The ongoing pro-democracy protests in Hong Kong show how powerful democratic ideas are. Ever since the so-called Tiananmen protests in 1989, the Communist Party of China (CPC) invests enormous economic, technological and ideological resources to prevent any major outbreak of popular dissatisfaction against its one-party rule. Its propaganda and censorship efforts, however, have paradoxical implications that make it very difficult to predict China’s future political path.
Does what happen in Hong Kong stay in Hong Kong?
Since June 2019, and remarkably still in full swing, the pro-democracy protests in Hong Kong are a conceivably unwelcomed birthday present to the CPC, which is in preparation to celebrate the 70th anniversary of modern mainland China under communist rule on October 1st. Of course, more than 150 years of British rule shaped Hong Kong’s political values and discourses, but Beijing’s unrelenting dealing with Hongkongers’ dissatisfaction with a proposed extradition bill alienated broad sections of the public even further. So why is the case of Hong Kong – which is ought to be governed by the one country two systems principle – relevant for the Chinese mainland? First of all, Hong Kong is part of China whether one likes it or not. Secondly, the CPC might be well aware of the fact that it is currently “breeding” a new generation of protesters in Hong Kong; skilled in mass protest organization, eager for more democratic rights and hardened in its stance against communist rule. To contain these protesters and to prevent them from bringing their ideas to the mainland will be an important task on the CPC’s agenda in the coming years. It might be no exaggeration to speak of paranoia when the CPC recently even banned the Christian song and unofficial Hong Kong protest anthem “Sing Hallelujah to the Lord” on Chinese streaming platforms.
The Paradox of Censorship
It is without question that the CPC’s censorship efforts proved to be exceptionally successful. For example, a survey among Beijing’s university students found that only fifteen out of hundred identified the famous “tank man” picture correctly and could associate the picture to the protests and the government’s crackdown in June 1989. The representativeness of this survey might be questioned, however, it raises the question to what the younger generation knows about these events if even their well-educated peers hardly know anything. Either way, this censorship has some implications that go beyond the CPC’s control: Considering the CPC’s selective dealings with popular protests (some protests, especially such with a nationalist component, are allowed), it is questionable how citizens would know whether protests for their cause will be tolerated, especially when the remembrance of the biggest crackdown on protesting citizens in modern Chinese history seems almost deleted from China’s collective consciousness. This can be called the “paradox of censorship”. For 30 years of successful censorship and education policies were able to delete the memory of what happened in 1989, the deterring effect of the crackdown loses its leverage. Paradoxically, if censorship deletes the suppression of past protests from the public’s collective remembrance, censorship also diminishes the deterrence effect of a “cautionary tale” of a violent suppression. Political scientist research was able to demonstrate that the first and foremost purpose of China’s censorship efforts is not to silence criticism in general but to prevent collective action against the government. Therefore, even if censorship is aimed at preventing collective action, it simultaneously reduces the deterrence effect of past suppression as well.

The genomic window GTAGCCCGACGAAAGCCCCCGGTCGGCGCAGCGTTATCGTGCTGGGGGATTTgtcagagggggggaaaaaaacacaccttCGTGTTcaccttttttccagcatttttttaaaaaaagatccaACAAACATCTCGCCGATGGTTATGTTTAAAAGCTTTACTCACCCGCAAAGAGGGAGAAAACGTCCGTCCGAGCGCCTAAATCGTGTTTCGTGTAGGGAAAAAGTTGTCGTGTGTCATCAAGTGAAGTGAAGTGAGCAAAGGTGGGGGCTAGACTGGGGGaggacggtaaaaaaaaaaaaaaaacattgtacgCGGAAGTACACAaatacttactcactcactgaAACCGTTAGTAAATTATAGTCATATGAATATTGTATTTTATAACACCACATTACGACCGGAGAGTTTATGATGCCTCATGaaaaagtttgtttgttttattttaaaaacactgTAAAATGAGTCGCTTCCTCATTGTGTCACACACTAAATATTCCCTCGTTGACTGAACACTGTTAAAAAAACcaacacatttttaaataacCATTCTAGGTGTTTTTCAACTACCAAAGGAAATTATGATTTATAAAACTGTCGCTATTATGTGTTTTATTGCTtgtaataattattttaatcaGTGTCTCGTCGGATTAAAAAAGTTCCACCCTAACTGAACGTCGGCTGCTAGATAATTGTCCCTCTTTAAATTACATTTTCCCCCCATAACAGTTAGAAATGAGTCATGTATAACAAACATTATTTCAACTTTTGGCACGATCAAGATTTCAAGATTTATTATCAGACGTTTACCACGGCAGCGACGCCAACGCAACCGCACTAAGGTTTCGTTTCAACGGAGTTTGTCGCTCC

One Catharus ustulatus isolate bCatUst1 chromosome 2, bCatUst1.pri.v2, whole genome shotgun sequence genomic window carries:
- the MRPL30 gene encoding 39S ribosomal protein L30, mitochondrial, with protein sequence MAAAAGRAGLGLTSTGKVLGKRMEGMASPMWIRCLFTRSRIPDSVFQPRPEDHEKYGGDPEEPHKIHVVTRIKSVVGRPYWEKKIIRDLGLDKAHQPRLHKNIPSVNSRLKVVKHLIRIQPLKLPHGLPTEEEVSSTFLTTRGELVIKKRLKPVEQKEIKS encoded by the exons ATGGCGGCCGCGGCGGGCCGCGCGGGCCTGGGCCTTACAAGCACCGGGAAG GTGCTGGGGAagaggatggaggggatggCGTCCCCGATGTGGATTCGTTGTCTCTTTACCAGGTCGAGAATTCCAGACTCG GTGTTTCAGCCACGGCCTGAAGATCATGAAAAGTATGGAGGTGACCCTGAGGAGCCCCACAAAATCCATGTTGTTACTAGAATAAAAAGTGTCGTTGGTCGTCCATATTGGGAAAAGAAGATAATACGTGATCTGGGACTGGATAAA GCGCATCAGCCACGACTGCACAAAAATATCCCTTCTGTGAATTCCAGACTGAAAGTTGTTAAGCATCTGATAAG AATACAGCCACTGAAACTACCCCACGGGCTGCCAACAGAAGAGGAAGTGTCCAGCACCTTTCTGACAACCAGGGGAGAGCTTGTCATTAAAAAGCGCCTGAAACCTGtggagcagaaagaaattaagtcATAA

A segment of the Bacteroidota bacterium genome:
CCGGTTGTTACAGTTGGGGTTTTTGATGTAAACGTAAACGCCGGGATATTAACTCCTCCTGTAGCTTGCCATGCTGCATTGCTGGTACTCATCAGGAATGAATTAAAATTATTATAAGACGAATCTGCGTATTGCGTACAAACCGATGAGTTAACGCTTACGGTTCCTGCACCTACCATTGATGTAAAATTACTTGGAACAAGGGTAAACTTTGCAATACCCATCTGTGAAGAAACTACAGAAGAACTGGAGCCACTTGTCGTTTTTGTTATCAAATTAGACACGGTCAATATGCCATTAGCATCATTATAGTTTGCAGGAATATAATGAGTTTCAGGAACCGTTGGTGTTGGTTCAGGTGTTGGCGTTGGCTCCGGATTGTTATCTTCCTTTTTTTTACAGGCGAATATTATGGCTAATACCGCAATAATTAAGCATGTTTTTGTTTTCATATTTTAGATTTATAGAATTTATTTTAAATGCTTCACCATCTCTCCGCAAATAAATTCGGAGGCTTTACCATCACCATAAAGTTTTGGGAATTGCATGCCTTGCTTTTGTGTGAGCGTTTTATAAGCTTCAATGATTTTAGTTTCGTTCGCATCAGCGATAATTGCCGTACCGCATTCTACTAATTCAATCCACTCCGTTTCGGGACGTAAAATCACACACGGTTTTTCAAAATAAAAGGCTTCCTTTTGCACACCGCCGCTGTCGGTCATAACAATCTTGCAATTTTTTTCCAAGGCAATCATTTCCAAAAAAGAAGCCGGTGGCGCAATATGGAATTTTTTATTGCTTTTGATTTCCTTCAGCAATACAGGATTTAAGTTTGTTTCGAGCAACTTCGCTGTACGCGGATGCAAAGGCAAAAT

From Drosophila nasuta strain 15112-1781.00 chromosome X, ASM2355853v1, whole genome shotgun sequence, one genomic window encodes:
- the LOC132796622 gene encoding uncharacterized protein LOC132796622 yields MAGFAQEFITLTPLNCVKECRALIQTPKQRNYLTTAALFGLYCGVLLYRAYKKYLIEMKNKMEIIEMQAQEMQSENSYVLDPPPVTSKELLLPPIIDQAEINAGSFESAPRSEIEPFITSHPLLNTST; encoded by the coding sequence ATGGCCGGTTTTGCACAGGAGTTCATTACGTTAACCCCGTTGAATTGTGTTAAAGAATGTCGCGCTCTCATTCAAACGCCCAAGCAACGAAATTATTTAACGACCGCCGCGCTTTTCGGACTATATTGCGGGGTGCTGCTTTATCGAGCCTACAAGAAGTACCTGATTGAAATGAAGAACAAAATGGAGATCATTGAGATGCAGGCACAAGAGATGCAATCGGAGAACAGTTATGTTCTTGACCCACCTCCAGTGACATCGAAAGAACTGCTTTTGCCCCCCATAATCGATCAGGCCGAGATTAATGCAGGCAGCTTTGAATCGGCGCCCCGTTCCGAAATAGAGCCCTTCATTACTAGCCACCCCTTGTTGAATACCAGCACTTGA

After the successful suppression of the pro-democracy protests in 1989, there was a general agreement that a revolt against the CPC’s regime will be suppressed with all violence necessary. But how do younger generations of Chinese citizens know what would happen if they demonstrate in masses for issues they genuinely care about? In this sense, the Hong Kong protests offered the CPC an opportunity to show to the mainlanders what happens with anti-governmental protests. But the devil lies again in the detail: Chinese state media keep generally quiet about the current situation in Hong Kong, and when they report, they keep mainlanders in the dark about the real reasons why Hongkongers are flooding the streets. A narrative that denies Hongkongers the right to have legitimate concerns and demands can be risky. Because when one engages in mass protests, one is sure to have a legitimate demand, even for mainlanders who are otherwise susceptible to state propaganda and fans of President Xi Jinping. Nationalist feelings can be very well exploited for political purposes. But such a strategy can also backfire. The CPC is walking a fine line between exploiting nationalist feelings to its own advantage and allowing manifestations of popular grievances that could as well take on a life of its own. As for now in Hong Kong, time works in favor of the central government in Beijing. It is less certain whether the same can be said for the mainland.
photo by Zachary Keimig retrieved on unsplash: https://unsplash.com/photos/Uizd4Zd41Ww. Photo in the public domain.